Or all of the above!

We don’t know for sure, but it must have been something along those lines.

Which brings us to consider ourselves as we begin this Holy Week.

Recall the question I posed a few moments ago: Is Jesus Christ worth it?  It’s the question every Christian faces on Palm Sunday: To me, personally, is Jesus Christ worth it?

Is he worth the extra time I will need to take, and the extra effort I will need to make, to enter into the spirit of this most important week of the Church’s liturgical year?  Is Jesus worth putting aside my worldly concerns—especially on Holy Thursday and Good Friday—to participate in the sacred liturgies that are designed to deepen my relationship with him?  Is he worth my making time for extra personal prayer and Scripture reading during the next seven days?

Hopefully, we will answer like that woman did—with a resounding yes!

“Yes, Jesus, you are worth it!  In fact, you’re more than worth it!  You loved me into existence, you suffered for me, you died for me, you saved me, you gave me the hope of living forever with you in eternal bliss.  You are worth my love, my time, my talent, my treasure, my attention—and everything else I have to give.”

For those of you who would answer in that fashion, here’s the schedule of Holy Week events here at St. Pius:

On Monday, Tuesday and Wednesday we will have morning Mass, as usual, at 7am.  We will have Eucharistic Adoration all day on Tuesday.  We will have Stations of the Cross at 6:05 on Tuesday after Benediction. 

Confessions will be heard during our Wednesday Holy Hour, from 5-6pm.  We will have Morning Prayer Thursday, Friday and Saturday at the regular Mass times.  And, most important, we will have the Liturgies of the Triduum on Thursday, Friday and Saturday evenings: the Mass of the Lord’s Supper will be at 7pm on Thursday, followed by Adoration of the Blessed Sacrament in the church hall until 11pm.  On Friday we will have the celebration of the Lord’s Passion at 7pm, and Stations of the Cross twice: once outside at noon (weather permitting), and then at 3pm here in church.  And finally, we will have the first Mass of Easter—the Easter Vigil Liturgy—at 7:30pm on Holy Saturday night.  (Please note: There will be no 5pm Mass next Saturday.)  Masses on Easter Sunday will be at the normal Sunday times: 7, 8:30 and 10:30am.

I hope and pray that you’ll make the effort to be at some of these events (at least) during the next seven days.  Jesus, after all, is definitely worth it.

Sunday, March 18, 2018

What Will We Learn from our National Suffering?

Peggy Noonan

(Fifth Sunday of Lent (B): This homily was given on March 18, 2018 at St. Pius X Church, Westerly, R.I., by Fr. Raymond Suriani.  Read Jeremiah 31: 31-34; Psalm 51: 3-15; Hebrews 5:7-9; John 12: 20-33.)

[For the audio version of this homily, click here: Fifth Sunday of Lent 2018]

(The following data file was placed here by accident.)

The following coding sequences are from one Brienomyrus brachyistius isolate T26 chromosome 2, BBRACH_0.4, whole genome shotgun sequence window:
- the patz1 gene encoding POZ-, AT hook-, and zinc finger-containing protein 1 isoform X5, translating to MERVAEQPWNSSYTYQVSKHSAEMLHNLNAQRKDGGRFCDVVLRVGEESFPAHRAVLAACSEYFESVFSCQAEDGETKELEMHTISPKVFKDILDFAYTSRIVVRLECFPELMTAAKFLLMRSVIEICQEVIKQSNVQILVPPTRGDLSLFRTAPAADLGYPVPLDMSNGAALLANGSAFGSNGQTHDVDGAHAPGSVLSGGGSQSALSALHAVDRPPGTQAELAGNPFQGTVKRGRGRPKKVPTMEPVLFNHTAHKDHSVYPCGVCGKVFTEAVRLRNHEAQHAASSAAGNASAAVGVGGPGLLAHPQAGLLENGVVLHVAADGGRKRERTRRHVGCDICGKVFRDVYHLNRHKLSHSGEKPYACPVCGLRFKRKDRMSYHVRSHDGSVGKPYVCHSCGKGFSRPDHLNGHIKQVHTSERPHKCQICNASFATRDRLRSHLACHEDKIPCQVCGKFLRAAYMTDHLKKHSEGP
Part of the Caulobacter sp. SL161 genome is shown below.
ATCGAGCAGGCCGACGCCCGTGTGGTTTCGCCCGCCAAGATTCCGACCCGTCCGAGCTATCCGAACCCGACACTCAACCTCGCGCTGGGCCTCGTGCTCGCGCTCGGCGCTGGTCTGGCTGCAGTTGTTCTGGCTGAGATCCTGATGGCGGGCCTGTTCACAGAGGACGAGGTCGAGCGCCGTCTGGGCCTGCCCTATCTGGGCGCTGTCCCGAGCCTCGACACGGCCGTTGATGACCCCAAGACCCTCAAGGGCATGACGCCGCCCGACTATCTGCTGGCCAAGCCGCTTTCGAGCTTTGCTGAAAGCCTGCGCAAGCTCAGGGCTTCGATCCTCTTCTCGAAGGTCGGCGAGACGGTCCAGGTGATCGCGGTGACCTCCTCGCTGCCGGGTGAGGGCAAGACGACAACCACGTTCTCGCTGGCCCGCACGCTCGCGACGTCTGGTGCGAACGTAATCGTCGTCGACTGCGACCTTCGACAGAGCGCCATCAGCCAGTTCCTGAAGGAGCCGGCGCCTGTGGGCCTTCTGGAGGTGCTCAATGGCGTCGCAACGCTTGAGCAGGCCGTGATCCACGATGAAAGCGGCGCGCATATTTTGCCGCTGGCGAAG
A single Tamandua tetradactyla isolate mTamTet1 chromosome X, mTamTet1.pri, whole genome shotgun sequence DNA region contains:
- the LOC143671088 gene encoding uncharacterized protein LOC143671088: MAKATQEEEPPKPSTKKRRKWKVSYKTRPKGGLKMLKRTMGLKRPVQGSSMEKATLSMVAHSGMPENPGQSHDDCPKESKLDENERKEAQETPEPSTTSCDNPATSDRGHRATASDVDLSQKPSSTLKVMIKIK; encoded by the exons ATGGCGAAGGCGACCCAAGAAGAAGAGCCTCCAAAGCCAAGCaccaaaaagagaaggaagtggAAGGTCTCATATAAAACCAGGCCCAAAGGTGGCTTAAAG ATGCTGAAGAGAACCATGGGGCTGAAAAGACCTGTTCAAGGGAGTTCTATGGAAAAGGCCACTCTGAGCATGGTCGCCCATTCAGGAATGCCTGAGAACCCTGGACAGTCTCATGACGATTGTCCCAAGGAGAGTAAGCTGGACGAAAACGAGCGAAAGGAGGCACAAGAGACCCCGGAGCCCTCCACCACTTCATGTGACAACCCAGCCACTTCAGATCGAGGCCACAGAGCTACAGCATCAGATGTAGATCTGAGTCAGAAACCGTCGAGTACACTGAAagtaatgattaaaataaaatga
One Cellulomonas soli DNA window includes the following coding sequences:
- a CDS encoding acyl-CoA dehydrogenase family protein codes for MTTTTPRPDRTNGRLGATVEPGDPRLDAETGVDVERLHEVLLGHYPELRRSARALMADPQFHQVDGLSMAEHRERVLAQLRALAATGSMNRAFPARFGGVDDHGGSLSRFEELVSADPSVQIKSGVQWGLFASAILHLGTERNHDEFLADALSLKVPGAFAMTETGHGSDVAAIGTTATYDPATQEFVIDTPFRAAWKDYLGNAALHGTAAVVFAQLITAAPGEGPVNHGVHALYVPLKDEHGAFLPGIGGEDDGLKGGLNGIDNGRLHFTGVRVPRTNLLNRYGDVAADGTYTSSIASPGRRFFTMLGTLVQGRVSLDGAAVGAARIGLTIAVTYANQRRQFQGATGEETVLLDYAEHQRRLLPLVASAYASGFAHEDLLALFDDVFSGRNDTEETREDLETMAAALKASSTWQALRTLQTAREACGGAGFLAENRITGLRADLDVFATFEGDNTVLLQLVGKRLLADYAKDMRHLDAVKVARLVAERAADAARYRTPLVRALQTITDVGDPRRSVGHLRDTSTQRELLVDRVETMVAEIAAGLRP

What do all these people—John, Jane, Joe, Jim and Judy—have in common?
  • ·         John’s mother is diagnosed with cancer in April, and dies a year later.  He blames God and stops going to church.
  • ·         Jane asks God for something in prayer and doesn’t get it.  She gets angry, and proceeds to take out her anger on her husband, her children, and anyone else who happens to cross her path.
  • ·         Joe is sexually and emotionally abused by his parents, so he decides to shoot them.
  • ·         Jim has a big argument with his wife.  To forget his troubles he goes to the local casino and spends his entire paycheck after work.
  • ·         Judy feels rejected by her family, and her friends, and the other students at her school—and so she begins to live a very promiscuous lifestyle.

What do all these people have in common—aside from the fact that their names all begin with the letter J?

The answer is: They all learned DISOBEDIENCE from what they suffered.

Each of them suffered in a different way and for a different reason, but they all responded negatively—and sinfully—to what they experienced.

Jesus, not surprisingly, was different, as today’s second reading reminds us.  There the author of the Letter to the Hebrews tells us (and here I quote): “Son though he was, he learned obedience from what he suffered [he didn’t learn disobedience like John, Jane, Joe, Jim and Judy did; Jesus learned obedience]; and when he was made perfect, he became the source of eternal salvation for all who obey him.”

This means that every time Jesus faced disappointment—or rejection—or opposition—or betrayal—or hatred in his earthly life, he said to his heavenly Father, “Thy will be done.”  He didn’t just do that in the Garden of Gethsemane on Holy Thursday night; he did it, in his heart, in every situation of his life.  And in that way—by obeying his Father in every difficult circumstance he faced—he learned obedience in his human nature.